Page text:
OSHA’s new post-accident reporting rule impacts drug testing

Requirements change for recording workplace injuries and illnesses; right to report free from retaliation and curtailment of drug testing

By Charitie Hartsig, Senior Attorney, Nussbaum Gillis & Dinner, P.C.

With the Occupational Safety and Health Act of 1970, Congress created the Occupational Safety and Health Administration.
Under OSHA law, employers are responsible for providing a safe and healthful workplace for their workers. OSHA covers most private-sector employers and workers in all 50 states, the District of Columbia, and other U.S. jurisdictions, either directly through federal OSHA or through an OSHA-approved state plan. Arizona is covered under an OSHA-approved state plan.

Every year, millions of workers suffer serious job-related injuries and illnesses. Among other mandates, OSHA requires that covered employers keep accurate records of work-related injuries and illnesses. For decades, OSHA has required employers to keep track of the workers’ injuries and illnesses by recording them in an OSHA log.

Under a final rule, codified at C.F.R. § 1904 (the “Final Rule”), OSHA will now require that some information on workplace injuries and illnesses (already required to be collected) be submitted for posting on OSHA’s website. The information will be made available in a searchable database that the agency states will be the “largest publicly available data set on work injuries and illnesses, enabling researchers to better study injury causation, identify new workplace safety hazards before they become widespread and evaluate the effectiveness of injury and illness prevention activities.”

According to OSHA, all personal information will be removed before reports are made public.

The Final Rule requirements apply to: (1) employers with 250 or more employees that are currently required to keep OSHA injury and illness records, and, (2) employers with 20-249 employees that are classified in certain industries with historically high rates of occupational injuries and illnesses.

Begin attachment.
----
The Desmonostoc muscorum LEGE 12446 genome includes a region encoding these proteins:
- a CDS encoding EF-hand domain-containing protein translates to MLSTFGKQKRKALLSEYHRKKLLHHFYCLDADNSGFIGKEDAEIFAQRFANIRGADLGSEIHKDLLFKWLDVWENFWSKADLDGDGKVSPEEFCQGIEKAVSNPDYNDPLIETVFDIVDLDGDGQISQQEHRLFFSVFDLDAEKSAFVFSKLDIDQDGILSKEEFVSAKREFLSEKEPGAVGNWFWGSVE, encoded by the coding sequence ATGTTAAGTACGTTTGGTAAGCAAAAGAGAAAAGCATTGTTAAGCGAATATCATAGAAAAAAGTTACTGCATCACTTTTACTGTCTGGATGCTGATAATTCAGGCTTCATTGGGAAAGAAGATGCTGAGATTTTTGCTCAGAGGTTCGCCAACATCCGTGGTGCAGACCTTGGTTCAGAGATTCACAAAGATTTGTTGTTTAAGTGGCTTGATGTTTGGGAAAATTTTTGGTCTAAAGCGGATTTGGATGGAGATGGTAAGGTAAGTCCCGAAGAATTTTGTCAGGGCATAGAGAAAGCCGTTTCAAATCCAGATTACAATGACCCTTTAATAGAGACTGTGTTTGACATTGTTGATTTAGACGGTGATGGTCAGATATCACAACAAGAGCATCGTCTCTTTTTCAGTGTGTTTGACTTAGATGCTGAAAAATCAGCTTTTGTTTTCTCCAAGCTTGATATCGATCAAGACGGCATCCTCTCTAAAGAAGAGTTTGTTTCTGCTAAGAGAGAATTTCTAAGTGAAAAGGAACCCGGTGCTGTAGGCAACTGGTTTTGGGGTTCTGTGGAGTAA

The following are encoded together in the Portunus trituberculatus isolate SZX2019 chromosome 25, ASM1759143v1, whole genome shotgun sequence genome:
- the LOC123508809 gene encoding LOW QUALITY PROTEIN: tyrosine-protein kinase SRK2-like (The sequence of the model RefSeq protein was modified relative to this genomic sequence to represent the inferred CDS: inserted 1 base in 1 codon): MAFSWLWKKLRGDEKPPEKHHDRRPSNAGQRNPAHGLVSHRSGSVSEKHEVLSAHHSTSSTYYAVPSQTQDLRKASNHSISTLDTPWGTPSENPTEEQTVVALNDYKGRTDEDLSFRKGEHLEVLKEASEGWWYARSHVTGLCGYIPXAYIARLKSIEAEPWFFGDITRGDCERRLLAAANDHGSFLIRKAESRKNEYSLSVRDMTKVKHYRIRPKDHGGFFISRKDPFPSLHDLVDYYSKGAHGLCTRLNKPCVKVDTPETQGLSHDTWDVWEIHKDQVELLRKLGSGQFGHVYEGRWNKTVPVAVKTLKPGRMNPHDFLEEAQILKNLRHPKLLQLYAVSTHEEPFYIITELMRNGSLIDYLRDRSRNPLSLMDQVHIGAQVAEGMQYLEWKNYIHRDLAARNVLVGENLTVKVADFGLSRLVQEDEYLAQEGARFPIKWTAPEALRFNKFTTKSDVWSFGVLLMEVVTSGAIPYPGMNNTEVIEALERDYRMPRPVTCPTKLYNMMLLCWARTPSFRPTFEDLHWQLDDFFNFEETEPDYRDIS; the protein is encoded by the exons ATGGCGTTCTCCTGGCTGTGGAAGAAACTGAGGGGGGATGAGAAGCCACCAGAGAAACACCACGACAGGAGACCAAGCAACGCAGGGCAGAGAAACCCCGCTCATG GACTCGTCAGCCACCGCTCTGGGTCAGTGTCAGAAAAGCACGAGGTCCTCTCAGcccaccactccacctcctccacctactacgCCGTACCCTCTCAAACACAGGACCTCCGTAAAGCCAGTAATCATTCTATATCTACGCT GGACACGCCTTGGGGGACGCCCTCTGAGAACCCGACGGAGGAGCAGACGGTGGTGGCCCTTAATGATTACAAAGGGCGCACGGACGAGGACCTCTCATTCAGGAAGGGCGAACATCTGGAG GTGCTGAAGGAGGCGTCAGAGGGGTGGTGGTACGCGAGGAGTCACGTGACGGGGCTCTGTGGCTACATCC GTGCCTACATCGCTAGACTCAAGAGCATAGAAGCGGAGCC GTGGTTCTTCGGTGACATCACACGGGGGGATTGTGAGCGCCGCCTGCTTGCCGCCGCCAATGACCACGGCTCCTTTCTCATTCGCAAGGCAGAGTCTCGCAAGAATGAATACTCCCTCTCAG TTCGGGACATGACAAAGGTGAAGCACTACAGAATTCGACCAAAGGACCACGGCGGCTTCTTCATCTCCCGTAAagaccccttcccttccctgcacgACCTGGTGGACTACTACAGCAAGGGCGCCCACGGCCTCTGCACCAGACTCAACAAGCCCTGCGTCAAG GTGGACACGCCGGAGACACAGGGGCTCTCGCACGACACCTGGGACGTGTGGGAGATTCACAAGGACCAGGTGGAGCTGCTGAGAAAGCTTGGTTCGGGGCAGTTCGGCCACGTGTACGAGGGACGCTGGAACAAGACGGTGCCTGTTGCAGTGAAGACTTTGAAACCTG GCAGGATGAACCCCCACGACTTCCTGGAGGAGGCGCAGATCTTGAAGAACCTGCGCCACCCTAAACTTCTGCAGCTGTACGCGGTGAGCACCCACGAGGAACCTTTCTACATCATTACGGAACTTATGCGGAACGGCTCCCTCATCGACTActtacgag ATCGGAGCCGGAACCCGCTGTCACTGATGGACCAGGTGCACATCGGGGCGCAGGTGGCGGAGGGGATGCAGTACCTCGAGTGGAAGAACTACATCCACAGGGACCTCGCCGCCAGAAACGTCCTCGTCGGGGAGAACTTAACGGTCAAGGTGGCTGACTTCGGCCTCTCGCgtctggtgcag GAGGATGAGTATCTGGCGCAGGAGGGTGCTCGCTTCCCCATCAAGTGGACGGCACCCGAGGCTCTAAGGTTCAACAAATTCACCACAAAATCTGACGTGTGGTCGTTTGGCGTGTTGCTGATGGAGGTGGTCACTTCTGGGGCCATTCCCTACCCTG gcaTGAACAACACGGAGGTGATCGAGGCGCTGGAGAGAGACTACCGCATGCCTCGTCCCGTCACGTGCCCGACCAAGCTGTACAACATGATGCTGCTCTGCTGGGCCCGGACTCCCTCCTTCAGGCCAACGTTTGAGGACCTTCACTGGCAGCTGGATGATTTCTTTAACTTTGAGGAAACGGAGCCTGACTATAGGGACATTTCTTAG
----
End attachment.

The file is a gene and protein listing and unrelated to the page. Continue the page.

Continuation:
The Final Rule will cover about 476,000 businesses and will cost approximately $15 million per year.

The reporting requirements of the Final Rule become effective Jan. 1. Requirements will be phased in over two years, with the first set of data due to OSHA by July 1, 2017.

The Final Rule also emphasizes workers’ rights to report injuries without fear of retaliation, and states that employers must have an appropriate reporting procedure that does not deter workers from reporting. Specifically, the Final Rule will require the following anti-retaliation actions: (1) employers must inform workers about their right to report work-related injuries and illnesses without the threat of retaliation; (2) employers must implement reasonable procedures for reporting injuries and illnesses that do not discourage workers from speaking up; and (3) employers must incorporate existing anti-retaliation rules into their practices.

Many employers conduct post-accident drug and alcohol testing policies to promote workplace safety, as part of accident investigation efforts, and in the hope of reducing workplace accidents and workers’ compensation claims. However, OSHA now takes the position that “blanket post-injury drug testing policies deter proper reporting” because employees fear being required to take a drug test.

Employers should be aware that the Final Rule does not wholesale ban drug testing of employees who are involved in an accident. However, the Final Rule does prohibit employers from using drug testing or the threat of drug testing as a form of adverse action against employees who report injuries or illnesses.

According to OSHA, “(t)o strike the appropriate balance,” drug testing policies should limit post-incident testing to situations in which employee drug use is likely to have contributed to the incident, and for which the drug test can accurately identify impairment caused by drug use.

OSHA’s guidance further notes that “(e)mployers need not specifically suspect drug use before testing, but there should be a reasonable possibility that drug use by the reporting employee was a contributing factor to the reported injury or illness in order for an employer to require drug testing.” OSHA lists the following examples of injuries where drug testing is not appropriate: repetitive strain injury or injuries caused by a lack of machine guarding, or a machine or tool malfunction.

Employers should review their post-injury drug-testing policies to ensure that they do not contain blanket testing procedures that run counter to the Final Rule. The drug testing provisions of the Final Rule became effective November 1.

Charitie Hartsig is a Senior Attorney at the firm. Her focus is employment litigation and counseling, trust and estate litigation, commercial litigation and appellate advocacy. She may be reached at 480-609-0011 or chartsig@ngdlaw.com. This article is intended for informational purposes only and should not be construed as providing legal advice. If you have any questions regarding topics in this article, contact an attorney.